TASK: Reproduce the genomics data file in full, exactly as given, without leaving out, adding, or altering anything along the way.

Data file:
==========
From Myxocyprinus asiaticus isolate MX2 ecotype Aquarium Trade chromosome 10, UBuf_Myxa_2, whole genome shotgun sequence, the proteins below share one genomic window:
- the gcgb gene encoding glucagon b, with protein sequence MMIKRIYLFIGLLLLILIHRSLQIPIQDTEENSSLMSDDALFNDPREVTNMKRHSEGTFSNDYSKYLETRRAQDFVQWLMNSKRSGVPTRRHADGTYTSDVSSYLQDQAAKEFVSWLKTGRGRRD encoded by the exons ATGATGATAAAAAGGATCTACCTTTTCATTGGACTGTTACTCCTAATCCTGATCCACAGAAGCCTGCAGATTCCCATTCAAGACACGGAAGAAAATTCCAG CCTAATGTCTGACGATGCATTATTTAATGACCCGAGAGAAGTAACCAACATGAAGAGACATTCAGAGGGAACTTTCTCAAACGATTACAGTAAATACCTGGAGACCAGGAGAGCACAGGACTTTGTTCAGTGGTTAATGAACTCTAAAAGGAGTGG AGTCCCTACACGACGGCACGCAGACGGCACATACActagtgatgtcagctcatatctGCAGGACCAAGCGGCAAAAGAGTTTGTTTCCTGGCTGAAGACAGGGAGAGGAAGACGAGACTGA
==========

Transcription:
From Myxocyprinus asiaticus isolate MX2 ecotype Aquarium Trade chromosome 10, UBuf_Myxa_2, whole genome shotgun sequence, the proteins below share one genomic window:
- the gcgb gene encoding glucagon b, with protein sequence MMIKRIYLFIGLLLLILIHRSLQIPIQDTEENSSLMSDDALFNDPREVTNMKRHSEGTFSNDYSKYLETRRAQDFVQWLMNSKRSGVPTRRHADGTYTSDVSSYLQDQAAKEFVSWLKTGRGRRD encoded by the exons ATGATGATAAAAAGGATCTACCTTTTCATTGGACTGTTACTCCTAATCCTGATCCACAGAAGCCTGCAGATTCCCATTCAAGACACGGAAGAAAATTCCAG CCTAATGTCTGACGATGCATTATTTAATGACCCGAGAGAAGTAACCAACATGAAGAGACATTCAGAGGGAACTTTCTCAAACGATTACAGTAAATACCTGGAGACCAGGAGAGCACAGGACTTTGTTCAGTGGTTAATGAACTCTAAAAGGAGTGG AGTCCCTACACGACGGCACGCAGACGGCACATACActagtgatgtcagctcatatctGCAGGACCAAGCGGCAAAAGAGTTTGTTTCCTGGCTGAAGACAGGGAGAGGAAGACGAGACTGA